Russian Banknotes by Christopher Dahncke – Currency Auction Associate, Stack’s Bowers Galleries ……
One of the more intriguing notes offered in the Stack’s Bowers August 2020 Auction is a P-39Ba 1919 Russian Provisional Government 50 Rubles Credit Note, graded Very Fine 25 EPQ by PMG and retaining fully original paper from 100 years ago.
Two allegorical women are seen on the face of the Russian banknote, one seated on a square containing the denomination, with the other standing and holding an object. The number “50” can be counted an astounding 94 times on the face of the note, making up the border design and seen in each corner. A multicolored design surrounds the “50” obligation at the center, with a detailed lathe workaround.
1919 was a turbulent year for the newly formed Russian Soviet Republic. The White Army was still engaged in a bitter war of attrition with the Reds in the South of Russia. British and American Expeditionary Forces were fighting alongside the Whites against the Bolsheviks in the North of Russia, and the Red Army steamrolled the White Army in Siberia.
During the Russian Civil War, many regions and Provisional Governments issued currency before the State Bank of the R.S.F.S.R. (later the State Bank of the U.S.S.R.) began issuing currency in 1921. This was part of Vladimir Lenin’s New Economic Policy. Lenin himself would describe the State Bank as a “bureaucratic paper game”, and nothing more than a “Potemkin Village”; he wished to make people believe the newly formed R.S.F.S.R. was faring quite well when in reality, it was not.
Specimens of this Russian banknote type are rarely encountered, with PMG having graded just seven pieces of the P-39Bs variety and only two of the P-39Ba variety. This note is fully issued, with serial numbers and block numbers, and has gained PMG’s EPQ designation; the other P-39Ba note is graded VF-25 but without the EPQ qualifier. The Provisional Government seal is on the reverse of the note. It had only existed for around seven months: from the abdication of Tsar Nicholas II on March 15, 1917, until the October Revolution of 1917, when the Bolsheviks gained full power and established a new government.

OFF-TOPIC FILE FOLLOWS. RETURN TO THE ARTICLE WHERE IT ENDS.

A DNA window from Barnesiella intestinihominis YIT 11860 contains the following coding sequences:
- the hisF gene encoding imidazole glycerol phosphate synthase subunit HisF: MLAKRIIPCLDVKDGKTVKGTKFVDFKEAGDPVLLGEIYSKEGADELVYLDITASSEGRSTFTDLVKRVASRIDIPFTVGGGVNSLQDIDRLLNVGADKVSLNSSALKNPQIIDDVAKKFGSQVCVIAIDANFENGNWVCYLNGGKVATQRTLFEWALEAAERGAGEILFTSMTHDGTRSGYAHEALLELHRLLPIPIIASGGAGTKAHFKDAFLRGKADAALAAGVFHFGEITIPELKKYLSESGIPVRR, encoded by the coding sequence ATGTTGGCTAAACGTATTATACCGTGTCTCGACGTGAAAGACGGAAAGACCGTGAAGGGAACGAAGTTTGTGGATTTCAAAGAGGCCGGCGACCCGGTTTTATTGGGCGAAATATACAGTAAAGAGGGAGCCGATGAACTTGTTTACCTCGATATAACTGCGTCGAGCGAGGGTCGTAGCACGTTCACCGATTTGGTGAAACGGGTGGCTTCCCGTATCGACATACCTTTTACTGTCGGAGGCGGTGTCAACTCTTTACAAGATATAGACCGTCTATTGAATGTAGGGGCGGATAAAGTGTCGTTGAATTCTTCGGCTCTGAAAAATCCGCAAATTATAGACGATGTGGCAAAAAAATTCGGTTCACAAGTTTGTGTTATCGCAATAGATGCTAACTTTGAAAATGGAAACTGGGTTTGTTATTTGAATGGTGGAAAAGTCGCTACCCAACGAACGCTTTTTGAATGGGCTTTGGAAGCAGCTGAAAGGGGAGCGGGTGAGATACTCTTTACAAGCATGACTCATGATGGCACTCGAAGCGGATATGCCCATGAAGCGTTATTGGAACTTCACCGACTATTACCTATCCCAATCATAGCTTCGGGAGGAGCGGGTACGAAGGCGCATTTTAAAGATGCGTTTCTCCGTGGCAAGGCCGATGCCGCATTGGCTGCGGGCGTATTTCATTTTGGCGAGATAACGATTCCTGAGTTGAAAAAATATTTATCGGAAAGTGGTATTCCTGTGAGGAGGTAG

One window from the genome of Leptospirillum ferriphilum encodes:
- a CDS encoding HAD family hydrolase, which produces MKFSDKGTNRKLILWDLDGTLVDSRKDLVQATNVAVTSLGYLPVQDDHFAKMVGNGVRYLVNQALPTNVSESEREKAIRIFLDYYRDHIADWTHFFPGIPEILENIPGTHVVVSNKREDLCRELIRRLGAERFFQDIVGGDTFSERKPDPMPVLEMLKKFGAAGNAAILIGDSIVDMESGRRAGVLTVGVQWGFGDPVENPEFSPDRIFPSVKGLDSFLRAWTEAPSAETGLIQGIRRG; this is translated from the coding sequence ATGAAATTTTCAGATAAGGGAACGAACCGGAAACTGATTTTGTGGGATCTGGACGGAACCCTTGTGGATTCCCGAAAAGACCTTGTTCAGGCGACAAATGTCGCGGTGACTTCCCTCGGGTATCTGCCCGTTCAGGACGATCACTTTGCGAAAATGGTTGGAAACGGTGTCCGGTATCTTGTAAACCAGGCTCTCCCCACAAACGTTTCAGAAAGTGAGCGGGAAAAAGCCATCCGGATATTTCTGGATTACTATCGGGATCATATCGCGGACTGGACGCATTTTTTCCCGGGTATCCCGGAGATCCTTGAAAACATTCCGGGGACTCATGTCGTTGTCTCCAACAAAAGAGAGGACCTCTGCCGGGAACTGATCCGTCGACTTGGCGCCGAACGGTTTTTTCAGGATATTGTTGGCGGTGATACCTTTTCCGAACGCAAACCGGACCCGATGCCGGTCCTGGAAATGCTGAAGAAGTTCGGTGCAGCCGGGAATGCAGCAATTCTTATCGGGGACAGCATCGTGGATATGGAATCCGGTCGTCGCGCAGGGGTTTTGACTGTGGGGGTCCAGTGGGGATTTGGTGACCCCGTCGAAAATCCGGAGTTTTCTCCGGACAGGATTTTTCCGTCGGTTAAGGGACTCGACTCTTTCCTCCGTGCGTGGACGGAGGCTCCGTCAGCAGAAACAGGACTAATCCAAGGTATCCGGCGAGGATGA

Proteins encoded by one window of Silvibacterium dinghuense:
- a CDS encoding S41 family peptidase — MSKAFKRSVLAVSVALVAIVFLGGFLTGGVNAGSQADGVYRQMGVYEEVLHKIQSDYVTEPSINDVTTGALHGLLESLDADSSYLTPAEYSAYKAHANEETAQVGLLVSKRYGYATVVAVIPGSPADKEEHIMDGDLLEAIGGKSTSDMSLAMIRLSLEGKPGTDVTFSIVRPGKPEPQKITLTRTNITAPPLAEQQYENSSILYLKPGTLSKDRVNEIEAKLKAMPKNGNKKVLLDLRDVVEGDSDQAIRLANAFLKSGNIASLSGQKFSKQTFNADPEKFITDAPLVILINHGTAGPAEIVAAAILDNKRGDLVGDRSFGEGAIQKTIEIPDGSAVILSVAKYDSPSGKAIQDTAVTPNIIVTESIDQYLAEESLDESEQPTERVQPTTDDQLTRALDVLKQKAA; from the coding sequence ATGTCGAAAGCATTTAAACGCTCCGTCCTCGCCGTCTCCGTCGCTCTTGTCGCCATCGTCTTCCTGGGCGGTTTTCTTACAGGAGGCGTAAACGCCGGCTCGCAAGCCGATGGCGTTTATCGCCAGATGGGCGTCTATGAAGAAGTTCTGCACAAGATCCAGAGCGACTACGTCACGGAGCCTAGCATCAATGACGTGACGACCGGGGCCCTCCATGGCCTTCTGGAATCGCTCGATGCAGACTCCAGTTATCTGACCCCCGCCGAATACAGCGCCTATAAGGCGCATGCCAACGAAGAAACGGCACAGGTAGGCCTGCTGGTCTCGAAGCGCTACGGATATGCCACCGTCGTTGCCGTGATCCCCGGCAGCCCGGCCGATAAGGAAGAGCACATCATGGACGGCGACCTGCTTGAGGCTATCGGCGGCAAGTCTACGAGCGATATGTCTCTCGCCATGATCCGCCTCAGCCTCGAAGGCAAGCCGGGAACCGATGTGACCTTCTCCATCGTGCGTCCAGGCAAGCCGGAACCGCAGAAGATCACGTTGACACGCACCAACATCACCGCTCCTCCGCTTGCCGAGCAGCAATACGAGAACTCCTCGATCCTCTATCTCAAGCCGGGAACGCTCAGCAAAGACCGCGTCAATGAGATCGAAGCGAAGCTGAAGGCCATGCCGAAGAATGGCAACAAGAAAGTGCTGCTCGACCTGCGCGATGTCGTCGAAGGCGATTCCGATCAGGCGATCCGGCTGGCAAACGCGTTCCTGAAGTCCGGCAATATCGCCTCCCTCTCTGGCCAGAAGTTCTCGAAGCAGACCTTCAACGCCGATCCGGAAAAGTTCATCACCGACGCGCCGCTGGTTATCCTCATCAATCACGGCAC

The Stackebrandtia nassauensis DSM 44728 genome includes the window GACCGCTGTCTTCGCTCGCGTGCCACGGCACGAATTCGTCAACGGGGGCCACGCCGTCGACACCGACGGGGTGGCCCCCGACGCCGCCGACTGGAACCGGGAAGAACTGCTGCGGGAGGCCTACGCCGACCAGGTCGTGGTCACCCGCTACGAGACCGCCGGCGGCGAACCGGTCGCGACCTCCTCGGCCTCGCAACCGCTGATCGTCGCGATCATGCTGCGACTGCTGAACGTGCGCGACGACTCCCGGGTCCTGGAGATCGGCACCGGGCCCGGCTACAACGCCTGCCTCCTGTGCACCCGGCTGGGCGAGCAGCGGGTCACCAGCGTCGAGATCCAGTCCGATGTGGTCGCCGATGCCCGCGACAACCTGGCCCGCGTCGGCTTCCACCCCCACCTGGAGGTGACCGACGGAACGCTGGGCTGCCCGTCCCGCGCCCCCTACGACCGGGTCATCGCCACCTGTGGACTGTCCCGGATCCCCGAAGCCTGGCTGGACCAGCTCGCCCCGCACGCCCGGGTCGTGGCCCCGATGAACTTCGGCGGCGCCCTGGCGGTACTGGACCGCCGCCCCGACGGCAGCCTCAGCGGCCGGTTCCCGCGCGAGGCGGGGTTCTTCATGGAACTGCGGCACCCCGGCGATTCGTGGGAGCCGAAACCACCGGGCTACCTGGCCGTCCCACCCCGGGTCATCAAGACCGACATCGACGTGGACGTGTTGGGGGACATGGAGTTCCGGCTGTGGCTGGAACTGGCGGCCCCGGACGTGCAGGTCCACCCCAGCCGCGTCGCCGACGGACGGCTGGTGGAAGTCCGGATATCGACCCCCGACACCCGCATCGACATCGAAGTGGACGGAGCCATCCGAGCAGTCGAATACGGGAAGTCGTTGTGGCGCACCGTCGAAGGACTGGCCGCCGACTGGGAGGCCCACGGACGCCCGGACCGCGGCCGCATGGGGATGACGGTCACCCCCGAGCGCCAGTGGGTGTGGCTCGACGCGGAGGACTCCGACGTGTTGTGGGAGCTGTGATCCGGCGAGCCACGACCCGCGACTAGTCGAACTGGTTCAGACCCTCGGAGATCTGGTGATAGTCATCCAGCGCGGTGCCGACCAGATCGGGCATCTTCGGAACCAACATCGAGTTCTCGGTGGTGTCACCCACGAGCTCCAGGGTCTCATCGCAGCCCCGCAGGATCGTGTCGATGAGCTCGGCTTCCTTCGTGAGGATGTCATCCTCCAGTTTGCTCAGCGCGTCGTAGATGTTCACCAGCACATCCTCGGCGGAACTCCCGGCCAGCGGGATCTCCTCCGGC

It is a miracle this note was spared destruction during the revolution and later purges of material. It will surely be the centerpiece of any collection of Russian paper money it enters. If this note could talk, we can only imagine the stories it could tell and the history it has witnessed. We expect to see spirited bidding on this lot. Желаю удачи!
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The Stack’s Bowers Galleries August 2020 World Paper Money Auction will take place on August 5, and will be posted online for viewing, bidding, and bidder registration at StacksBowers.com on July 10. For more information on viewing lots or assistance in registering to bid, contact Info@stacksbowers.com.